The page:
National mortgage rates are holding steady, while the housing market overall remains resilient as borrowing costs for consumers may be poised to rise again.
That’s the conclusion from Freddie Mac’s most recent review of mortgage rates and the markets. The 30-year fixed-rate mortgage averaged 4.45 percent, with an average 0.5 point, for the week ending March 22, according to Freddie Mac.
Says Len Kiefer, deputy chief economist for Freddie Mac: “The Federal Reserve’s decision to raise interest rates by a quarter of a percentage point puts the federal funds rate at its highest level since 2008… “So far, U.S. housing markets remain resilient in the face of higher mortgage rates. The National Association of Realtors reported this week that existing home sales in February increased 3 percent month-over-month on a seasonally adjusted basis and are up 1.1 percent from a year ago.”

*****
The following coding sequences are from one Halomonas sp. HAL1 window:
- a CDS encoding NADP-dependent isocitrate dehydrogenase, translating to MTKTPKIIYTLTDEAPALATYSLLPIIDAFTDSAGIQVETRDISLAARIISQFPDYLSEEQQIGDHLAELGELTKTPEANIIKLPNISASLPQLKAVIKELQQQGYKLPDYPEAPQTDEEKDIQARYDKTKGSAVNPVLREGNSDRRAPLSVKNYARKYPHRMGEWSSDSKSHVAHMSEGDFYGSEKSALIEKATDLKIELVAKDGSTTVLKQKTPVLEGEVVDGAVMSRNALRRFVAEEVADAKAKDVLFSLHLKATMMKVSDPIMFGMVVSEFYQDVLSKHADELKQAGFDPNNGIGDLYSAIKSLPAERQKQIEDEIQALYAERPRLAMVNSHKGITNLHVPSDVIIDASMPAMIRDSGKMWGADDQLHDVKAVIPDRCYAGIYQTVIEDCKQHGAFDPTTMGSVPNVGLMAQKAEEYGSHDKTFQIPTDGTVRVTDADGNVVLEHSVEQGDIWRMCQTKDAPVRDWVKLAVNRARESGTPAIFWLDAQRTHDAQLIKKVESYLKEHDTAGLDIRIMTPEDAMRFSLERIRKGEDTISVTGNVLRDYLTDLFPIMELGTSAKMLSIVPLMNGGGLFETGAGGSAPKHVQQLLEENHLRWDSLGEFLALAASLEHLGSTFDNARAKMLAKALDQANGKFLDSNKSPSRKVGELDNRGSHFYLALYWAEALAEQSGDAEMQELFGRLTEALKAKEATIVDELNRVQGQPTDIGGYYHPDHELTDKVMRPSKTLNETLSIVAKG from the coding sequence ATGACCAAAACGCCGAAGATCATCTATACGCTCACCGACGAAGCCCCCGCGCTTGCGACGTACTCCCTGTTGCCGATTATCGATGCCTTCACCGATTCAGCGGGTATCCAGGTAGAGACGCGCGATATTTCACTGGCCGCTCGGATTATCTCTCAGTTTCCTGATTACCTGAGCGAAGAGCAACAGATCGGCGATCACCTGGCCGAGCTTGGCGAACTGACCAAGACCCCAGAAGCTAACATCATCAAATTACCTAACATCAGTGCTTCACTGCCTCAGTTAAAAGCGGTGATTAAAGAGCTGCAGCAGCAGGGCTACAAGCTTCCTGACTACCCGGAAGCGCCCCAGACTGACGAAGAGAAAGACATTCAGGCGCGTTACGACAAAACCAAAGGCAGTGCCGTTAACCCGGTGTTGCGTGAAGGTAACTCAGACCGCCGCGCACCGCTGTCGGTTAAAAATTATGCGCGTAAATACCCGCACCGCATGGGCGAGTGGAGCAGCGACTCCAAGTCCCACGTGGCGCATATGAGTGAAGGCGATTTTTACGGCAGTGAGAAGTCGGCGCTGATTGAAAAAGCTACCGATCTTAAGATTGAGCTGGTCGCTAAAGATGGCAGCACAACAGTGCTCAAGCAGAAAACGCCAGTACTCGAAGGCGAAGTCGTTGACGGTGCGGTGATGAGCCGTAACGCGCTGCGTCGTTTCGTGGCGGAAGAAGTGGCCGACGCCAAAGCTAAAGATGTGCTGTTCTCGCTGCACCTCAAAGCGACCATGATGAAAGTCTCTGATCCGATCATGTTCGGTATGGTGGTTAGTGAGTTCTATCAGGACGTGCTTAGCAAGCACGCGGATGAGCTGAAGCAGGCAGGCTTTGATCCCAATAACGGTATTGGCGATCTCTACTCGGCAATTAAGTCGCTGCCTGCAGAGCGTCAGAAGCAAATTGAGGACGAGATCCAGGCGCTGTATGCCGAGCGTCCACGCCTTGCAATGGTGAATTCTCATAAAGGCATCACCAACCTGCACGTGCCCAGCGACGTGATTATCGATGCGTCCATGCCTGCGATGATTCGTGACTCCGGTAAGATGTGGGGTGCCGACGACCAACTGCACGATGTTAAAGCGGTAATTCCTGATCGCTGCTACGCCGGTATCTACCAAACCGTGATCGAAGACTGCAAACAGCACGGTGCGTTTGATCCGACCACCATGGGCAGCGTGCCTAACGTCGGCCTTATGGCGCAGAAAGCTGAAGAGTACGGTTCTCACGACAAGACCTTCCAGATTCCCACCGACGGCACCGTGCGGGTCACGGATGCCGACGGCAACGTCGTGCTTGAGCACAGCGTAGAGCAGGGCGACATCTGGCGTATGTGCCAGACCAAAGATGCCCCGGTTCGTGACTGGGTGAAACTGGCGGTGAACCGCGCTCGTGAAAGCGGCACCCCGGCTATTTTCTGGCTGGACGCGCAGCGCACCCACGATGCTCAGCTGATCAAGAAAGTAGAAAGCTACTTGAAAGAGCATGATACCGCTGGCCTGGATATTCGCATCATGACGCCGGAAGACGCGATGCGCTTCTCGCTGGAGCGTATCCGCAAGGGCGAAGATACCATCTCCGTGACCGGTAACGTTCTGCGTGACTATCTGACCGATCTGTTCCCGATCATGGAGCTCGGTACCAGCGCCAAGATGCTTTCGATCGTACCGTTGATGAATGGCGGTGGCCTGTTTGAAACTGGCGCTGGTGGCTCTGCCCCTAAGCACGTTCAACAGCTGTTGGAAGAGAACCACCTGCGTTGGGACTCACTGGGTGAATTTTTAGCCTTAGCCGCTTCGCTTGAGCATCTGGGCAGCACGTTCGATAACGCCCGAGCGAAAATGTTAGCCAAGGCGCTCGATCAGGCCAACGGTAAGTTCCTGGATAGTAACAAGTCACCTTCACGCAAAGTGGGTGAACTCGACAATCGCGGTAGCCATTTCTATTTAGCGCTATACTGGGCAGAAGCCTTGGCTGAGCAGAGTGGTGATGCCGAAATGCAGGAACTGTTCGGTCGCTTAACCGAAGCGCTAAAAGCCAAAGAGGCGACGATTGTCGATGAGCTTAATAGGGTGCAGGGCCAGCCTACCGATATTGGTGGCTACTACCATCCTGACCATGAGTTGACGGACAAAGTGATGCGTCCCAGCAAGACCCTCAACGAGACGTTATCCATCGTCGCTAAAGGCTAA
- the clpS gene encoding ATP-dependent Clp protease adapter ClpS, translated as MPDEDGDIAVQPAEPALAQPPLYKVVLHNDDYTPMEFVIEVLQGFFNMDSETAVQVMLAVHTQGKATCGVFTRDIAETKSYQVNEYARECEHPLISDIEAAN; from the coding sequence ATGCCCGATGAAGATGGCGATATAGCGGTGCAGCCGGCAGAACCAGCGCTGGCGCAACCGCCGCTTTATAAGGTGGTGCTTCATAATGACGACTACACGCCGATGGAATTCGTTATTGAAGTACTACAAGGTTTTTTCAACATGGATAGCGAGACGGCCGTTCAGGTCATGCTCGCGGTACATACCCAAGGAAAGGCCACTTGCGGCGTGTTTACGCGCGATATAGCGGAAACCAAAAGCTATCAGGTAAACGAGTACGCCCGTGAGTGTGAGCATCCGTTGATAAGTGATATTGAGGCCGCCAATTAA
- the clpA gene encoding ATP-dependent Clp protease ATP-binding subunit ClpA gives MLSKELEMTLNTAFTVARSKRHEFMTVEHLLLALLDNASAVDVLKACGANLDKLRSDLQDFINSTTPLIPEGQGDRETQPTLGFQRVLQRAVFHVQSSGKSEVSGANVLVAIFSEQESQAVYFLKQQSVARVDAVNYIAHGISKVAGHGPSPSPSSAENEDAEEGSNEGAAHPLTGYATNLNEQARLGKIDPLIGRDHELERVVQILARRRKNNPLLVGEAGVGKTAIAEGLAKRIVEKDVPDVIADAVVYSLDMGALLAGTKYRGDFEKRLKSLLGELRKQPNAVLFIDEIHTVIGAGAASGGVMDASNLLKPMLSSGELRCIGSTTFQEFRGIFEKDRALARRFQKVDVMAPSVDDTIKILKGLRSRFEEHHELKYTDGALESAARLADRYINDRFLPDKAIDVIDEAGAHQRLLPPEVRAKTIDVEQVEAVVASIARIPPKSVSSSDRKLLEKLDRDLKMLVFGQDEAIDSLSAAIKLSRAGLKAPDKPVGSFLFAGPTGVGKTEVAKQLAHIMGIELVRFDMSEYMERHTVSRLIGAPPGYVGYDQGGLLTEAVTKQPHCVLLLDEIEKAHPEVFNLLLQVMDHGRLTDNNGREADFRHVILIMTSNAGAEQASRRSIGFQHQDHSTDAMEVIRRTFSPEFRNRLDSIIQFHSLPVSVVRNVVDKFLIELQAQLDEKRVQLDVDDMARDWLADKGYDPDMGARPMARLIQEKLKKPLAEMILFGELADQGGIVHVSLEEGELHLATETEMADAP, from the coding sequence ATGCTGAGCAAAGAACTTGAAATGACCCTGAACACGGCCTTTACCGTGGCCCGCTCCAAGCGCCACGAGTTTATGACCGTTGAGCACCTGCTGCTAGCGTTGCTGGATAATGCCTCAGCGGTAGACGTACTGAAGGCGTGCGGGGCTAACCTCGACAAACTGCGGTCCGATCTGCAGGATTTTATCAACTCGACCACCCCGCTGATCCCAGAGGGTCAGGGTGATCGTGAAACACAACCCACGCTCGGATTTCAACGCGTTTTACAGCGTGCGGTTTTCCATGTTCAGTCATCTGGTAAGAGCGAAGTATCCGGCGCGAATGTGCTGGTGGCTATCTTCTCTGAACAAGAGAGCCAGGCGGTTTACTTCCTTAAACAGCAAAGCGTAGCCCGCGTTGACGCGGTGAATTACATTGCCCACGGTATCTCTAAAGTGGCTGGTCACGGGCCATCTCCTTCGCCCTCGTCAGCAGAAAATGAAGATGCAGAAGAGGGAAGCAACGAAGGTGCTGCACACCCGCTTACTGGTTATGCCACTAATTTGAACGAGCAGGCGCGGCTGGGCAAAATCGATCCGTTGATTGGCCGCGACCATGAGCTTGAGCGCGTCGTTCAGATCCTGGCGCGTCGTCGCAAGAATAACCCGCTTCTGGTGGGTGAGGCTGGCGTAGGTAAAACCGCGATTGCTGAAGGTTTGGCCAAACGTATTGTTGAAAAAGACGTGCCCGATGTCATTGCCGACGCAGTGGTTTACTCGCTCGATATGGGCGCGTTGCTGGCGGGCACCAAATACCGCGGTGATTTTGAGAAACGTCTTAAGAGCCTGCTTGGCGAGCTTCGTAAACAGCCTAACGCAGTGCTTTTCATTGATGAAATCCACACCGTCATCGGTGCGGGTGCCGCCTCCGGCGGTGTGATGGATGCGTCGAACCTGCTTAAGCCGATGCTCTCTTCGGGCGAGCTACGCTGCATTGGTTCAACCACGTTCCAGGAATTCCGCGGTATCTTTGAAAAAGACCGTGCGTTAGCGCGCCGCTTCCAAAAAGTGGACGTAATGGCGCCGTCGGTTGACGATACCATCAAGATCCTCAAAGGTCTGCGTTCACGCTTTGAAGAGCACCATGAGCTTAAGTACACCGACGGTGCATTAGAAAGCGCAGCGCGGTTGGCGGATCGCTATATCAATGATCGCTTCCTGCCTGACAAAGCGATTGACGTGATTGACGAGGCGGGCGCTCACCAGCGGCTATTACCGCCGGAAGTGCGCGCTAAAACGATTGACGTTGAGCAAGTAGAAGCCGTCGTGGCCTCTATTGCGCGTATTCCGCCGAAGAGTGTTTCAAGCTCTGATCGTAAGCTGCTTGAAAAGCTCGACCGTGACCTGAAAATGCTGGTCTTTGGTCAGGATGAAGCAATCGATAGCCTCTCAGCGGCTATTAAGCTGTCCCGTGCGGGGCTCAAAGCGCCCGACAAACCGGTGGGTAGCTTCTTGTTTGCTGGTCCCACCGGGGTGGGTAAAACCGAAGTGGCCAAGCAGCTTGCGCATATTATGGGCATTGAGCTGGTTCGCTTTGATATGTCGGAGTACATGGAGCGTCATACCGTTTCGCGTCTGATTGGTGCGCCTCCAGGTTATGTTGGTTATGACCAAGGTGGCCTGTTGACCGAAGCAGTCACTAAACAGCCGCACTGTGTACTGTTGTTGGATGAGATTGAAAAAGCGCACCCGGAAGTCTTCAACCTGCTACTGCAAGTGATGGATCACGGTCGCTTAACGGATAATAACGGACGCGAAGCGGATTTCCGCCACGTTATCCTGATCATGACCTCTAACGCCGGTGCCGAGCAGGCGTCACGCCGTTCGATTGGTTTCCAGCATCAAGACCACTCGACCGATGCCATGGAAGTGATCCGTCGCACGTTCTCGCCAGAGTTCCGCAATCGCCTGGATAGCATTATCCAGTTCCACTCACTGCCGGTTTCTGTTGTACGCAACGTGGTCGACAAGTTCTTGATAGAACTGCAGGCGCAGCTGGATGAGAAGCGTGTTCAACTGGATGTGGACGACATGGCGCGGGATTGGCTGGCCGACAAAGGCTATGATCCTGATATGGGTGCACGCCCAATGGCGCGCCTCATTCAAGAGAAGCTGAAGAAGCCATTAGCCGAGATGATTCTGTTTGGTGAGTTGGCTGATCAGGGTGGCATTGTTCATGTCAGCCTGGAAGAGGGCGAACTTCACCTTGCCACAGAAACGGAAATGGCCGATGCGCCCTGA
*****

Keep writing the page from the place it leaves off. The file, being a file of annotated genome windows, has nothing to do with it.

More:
The housing market’s positive momentum is carrying over into spring, he added.
“In the latest Mortgage Bankers Association’s Weekly Mortgage Applications Survey, the home purchase mortgage applications index was up 6 percent from the same week a year ago,” Kiefer said.
Here’s a summary of national mortgage rates posted last week by Freddie Mac:
30-year fixed-rate mortgage (FRM) averaged 4.45 percent with an average 0.5 point for the week ending March 22, 2018, up from last week when it averaged 4.44 percent. A year ago at this time, the 30-year FRM averaged 4.23 percent.
15-year FRM this week averaged 3.91 percent with an average 0.5 point, up from last week when it averaged 3.90 percent. A year ago at this time, the 15-year FRM averaged 3.44 percent.
5-year Treasury-indexed hybrid adjustable-rate mortgage (ARM) averaged 3.68 percent this week with an average 0.4 point, up from last week when it averaged 3.67. A year ago at this time, the 5-year ARM averaged 3.24 percent.